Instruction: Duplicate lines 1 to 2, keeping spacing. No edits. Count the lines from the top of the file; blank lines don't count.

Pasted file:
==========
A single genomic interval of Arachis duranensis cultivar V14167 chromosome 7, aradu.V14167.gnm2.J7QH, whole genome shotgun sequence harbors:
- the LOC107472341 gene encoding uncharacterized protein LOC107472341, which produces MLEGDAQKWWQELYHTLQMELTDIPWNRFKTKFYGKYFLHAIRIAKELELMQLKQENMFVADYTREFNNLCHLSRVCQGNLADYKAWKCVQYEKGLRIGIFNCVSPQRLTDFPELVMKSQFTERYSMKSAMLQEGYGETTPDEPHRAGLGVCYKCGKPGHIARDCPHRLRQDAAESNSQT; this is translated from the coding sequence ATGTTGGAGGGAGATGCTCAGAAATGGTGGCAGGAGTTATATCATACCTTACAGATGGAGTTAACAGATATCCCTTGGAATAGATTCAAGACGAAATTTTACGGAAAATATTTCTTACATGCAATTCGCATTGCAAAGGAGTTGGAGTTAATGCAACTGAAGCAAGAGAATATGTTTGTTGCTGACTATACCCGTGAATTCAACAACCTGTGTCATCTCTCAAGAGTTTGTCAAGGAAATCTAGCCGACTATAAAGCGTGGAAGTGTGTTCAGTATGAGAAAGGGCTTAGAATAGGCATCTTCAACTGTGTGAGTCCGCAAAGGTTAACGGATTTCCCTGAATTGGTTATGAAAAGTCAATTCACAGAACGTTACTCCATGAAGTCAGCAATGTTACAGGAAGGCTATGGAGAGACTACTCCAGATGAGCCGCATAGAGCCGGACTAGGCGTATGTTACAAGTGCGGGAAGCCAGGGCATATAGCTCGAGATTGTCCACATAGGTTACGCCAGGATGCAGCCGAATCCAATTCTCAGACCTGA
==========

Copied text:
A single genomic interval of Arachis duranensis cultivar V14167 chromosome 7, aradu.V14167.gnm2.J7QH, whole genome shotgun sequence harbors:
- the LOC107472341 gene encoding uncharacterized protein LOC107472341, which produces MLEGDAQKWWQELYHTLQMELTDIPWNRFKTKFYGKYFLHAIRIAKELELMQLKQENMFVADYTREFNNLCHLSRVCQGNLADYKAWKCVQYEKGLRIGIFNCVSPQRLTDFPELVMKSQFTERYSMKSAMLQEGYGETTPDEPHRAGLGVCYKCGKPGHIARDCPHRLRQDAAESNSQT; this is translated from the coding sequence ATGTTGGAGGGAGATGCTCAGAAATGGTGGCAGGAGTTATATCATACCTTACAGATGGAGTTAACAGATATCCCTTGGAATAGATTCAAGACGAAATTTTACGGAAAATATTTCTTACATGCAATTCGCATTGCAAAGGAGTTGGAGTTAATGCAACTGAAGCAAGAGAATATGTTTGTTGCTGACTATACCCGTGAATTCAACAACCTGTGTCATCTCTCAAGAGTTTGTCAAGGAAATCTAGCCGACTATAAAGCGTGGAAGTGTGTTCAGTATGAGAAAGGGCTTAGAATAGGCATCTTCAACTGTGTGAGTCCGCAAAGGTTAACGGATTTCCCTGAATTGGTTATGAAAAGTCAATTCACAGAACGTTACTCCATGAAGTCAGCAATGTTACAGGAAGGCTATGGAGAGACTACTCCAGATGAGCCGCATAGAGCCGGACTAGGCGTATGTTACAAGTGCGGGAAGCCAGGGCATATAGCTCGAGATTGTCCACATAGGTTACGCCAGGATGCAGCCGAATCCAATTCTCAGACCTGA